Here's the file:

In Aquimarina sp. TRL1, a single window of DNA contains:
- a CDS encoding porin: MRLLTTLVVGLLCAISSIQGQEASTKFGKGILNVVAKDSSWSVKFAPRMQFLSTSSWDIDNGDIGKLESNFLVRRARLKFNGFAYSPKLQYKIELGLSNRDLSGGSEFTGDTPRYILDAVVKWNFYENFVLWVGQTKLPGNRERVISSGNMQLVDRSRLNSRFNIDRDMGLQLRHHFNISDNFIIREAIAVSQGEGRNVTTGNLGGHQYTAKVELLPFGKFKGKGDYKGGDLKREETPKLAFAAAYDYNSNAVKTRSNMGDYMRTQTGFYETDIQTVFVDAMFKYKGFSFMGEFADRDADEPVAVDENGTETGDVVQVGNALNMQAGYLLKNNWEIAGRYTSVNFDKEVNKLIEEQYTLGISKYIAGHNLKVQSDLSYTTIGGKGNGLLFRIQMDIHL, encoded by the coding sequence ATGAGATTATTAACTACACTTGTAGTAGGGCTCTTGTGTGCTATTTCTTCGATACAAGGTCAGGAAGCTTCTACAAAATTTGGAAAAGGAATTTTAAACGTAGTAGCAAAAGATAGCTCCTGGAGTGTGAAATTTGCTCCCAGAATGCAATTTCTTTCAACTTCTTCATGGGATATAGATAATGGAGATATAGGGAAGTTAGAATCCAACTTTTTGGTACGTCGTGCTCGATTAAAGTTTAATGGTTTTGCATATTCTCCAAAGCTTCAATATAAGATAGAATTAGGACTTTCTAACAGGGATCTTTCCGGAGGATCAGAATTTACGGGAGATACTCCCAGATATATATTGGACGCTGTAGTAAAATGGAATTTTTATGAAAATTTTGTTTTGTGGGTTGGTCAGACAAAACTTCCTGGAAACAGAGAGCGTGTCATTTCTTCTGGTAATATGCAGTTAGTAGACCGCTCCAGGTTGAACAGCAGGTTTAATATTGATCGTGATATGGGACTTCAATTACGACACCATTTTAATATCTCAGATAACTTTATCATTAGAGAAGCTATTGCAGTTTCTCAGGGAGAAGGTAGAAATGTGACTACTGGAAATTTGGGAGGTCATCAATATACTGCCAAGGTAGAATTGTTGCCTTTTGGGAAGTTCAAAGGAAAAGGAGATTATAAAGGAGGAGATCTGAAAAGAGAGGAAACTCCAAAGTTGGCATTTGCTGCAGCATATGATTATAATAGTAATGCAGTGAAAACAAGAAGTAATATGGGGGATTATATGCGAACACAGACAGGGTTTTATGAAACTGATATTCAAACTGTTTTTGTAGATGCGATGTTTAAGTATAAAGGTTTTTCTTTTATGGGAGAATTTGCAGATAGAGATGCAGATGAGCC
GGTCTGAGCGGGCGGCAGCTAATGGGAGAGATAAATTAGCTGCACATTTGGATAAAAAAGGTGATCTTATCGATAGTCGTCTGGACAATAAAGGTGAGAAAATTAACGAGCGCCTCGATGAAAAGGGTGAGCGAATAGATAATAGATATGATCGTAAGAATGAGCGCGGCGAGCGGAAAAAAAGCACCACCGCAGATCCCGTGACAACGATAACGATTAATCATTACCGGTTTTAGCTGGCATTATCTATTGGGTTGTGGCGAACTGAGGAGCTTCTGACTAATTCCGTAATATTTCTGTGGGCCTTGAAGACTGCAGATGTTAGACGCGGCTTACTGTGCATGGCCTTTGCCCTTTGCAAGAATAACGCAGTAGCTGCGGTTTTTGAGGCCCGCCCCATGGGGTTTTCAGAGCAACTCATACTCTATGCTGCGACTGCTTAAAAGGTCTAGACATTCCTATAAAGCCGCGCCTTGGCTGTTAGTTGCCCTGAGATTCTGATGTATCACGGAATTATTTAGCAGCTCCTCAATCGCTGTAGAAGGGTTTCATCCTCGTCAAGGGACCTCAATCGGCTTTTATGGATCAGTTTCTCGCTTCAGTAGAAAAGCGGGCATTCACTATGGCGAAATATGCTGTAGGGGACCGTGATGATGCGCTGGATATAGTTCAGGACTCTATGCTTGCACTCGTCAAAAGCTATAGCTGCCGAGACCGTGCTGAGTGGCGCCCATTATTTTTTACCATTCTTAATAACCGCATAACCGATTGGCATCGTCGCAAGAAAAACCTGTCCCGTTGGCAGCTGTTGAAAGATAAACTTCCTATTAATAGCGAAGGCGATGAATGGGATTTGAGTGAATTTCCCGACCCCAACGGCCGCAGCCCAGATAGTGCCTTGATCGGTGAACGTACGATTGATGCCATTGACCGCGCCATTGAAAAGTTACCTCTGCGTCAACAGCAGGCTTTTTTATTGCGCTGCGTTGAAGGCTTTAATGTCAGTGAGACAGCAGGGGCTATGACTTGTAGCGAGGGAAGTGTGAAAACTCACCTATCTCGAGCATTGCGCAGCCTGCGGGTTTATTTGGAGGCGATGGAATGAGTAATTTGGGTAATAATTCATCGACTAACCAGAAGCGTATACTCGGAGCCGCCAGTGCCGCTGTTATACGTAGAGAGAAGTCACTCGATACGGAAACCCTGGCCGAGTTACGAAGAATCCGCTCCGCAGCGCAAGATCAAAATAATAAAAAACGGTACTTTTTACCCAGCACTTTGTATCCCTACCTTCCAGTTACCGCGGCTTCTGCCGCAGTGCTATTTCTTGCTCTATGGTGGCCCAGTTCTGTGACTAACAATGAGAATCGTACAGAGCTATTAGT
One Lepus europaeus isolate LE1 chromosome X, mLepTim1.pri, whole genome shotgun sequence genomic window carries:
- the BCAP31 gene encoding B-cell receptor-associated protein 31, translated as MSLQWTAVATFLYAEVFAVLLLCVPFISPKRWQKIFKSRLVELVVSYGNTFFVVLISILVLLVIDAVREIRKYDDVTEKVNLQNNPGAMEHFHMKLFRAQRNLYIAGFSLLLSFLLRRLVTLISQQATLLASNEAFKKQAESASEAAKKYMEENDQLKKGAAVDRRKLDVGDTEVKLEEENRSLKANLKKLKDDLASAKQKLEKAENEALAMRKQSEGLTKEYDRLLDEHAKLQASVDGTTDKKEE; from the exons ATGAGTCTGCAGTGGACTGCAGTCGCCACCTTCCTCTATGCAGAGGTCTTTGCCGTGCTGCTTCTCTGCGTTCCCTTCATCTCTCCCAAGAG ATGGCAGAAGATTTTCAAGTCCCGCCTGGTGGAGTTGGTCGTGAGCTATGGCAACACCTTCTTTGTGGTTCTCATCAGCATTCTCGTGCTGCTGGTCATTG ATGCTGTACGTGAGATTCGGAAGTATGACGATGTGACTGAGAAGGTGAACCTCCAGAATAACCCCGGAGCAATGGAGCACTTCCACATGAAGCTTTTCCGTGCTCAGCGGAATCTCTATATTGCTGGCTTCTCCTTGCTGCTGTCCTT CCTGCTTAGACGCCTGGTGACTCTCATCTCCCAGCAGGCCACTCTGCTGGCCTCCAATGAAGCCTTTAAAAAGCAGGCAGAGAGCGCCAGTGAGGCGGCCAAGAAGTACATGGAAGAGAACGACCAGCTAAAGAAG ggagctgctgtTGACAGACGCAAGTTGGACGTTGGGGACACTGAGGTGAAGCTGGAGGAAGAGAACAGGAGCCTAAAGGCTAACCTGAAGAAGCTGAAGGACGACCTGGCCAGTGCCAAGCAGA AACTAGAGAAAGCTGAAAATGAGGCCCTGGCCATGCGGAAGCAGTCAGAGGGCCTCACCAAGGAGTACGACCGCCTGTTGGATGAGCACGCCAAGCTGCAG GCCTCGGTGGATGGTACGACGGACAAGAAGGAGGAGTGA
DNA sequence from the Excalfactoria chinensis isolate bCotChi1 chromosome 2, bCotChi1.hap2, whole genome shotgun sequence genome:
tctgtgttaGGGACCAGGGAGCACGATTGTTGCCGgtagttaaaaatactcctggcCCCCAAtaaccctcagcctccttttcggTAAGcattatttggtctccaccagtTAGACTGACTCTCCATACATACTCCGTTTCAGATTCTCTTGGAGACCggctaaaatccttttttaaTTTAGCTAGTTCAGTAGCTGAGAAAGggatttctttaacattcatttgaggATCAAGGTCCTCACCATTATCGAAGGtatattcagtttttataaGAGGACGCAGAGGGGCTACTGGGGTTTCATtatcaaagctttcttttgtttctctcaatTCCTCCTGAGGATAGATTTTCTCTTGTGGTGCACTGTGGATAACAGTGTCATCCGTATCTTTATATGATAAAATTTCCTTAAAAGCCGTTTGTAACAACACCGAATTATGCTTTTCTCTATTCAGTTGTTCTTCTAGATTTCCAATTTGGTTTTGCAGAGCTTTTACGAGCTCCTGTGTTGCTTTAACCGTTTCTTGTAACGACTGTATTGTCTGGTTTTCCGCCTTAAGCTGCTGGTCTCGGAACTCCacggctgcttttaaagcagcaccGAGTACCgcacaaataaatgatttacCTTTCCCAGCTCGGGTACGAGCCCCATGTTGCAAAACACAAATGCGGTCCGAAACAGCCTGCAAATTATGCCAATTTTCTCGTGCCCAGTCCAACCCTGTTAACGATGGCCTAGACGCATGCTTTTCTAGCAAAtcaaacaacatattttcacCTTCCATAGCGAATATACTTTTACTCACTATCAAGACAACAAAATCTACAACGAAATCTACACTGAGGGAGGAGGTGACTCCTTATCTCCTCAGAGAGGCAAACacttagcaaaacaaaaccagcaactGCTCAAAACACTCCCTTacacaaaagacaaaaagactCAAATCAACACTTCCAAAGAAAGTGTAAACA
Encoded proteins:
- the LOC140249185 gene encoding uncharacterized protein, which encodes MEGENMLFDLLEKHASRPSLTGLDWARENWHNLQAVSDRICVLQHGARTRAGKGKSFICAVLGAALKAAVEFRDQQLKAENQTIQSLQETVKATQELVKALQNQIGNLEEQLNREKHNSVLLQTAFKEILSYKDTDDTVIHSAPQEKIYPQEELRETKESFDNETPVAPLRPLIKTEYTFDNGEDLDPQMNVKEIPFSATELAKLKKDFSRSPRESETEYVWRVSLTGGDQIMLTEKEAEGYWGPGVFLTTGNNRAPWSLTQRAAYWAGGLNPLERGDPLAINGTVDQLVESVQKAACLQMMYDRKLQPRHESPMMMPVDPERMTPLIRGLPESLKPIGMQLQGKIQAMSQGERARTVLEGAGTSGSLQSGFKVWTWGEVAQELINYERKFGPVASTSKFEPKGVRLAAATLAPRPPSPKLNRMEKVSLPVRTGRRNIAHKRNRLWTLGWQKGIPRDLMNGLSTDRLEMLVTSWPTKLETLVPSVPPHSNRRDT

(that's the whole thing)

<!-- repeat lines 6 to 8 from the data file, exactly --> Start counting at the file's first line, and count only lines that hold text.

DNA sequence from the Excalfactoria chinensis isolate bCotChi1 chromosome 2, bCotChi1.hap2, whole genome shotgun sequence genome:
tctgtgttaGGGACCAGGGAGCACGATTGTTGCCGgtagttaaaaatactcctggcCCCCAAtaaccctcagcctccttttcggTAAGcattatttggtctccaccagtTAGACTGACTCTCCATACATACTCCGTTTCAGATTCTCTTGGAGACCggctaaaatccttttttaaTTTAGCTAGTTCAGTAGCTGAGAAAGggatttctttaacattcatttgaggATCAAGGTCCTCACCATTATCGAAGGtatattcagtttttataaGAGGACGCAGAGGGGCTACTGGGGTTTCATtatcaaagctttcttttgtttctctcaatTCCTCCTGAGGATAGATTTTCTCTTGTGGTGCACTGTGGATAACAGTGTCATCCGTATCTTTATATGATAAAATTTCCTTAAAAGCCGTTTGTAACAACACCGAATTATGCTTTTCTCTATTCAGTTGTTCTTCTAGATTTCCAATTTGGTTTTGCAGAGCTTTTACGAGCTCCTGTGTTGCTTTAACCGTTTCTTGTAACGACTGTATTGTCTGGTTTTCCGCCTTAAGCTGCTGGTCTCGGAACTCCacggctgcttttaaagcagcaccGAGTACCgcacaaataaatgatttacCTTTCCCAGCTCGGGTACGAGCCCCATGTTGCAAAACACAAATGCGGTCCGAAACAGCCTGCAAATTATGCCAATTTTCTCGTGCCCAGTCCAACCCTGTTAACGATGGCCTAGACGCATGCTTTTCTAGCAAAtcaaacaacatattttcacCTTCCATAGCGAATATACTTTTACTCACTATCAAGACAACAAAATCTACAACGAAATCTACACTGAGGGAGGAGGTGACTCCTTATCTCCTCAGAGAGGCAAACacttagcaaaacaaaaccagcaactGCTCAAAACACTCCCTTacacaaaagacaaaaagactCAAATCAACACTTCCAAAGAAAGTGTAAACA
Encoded proteins: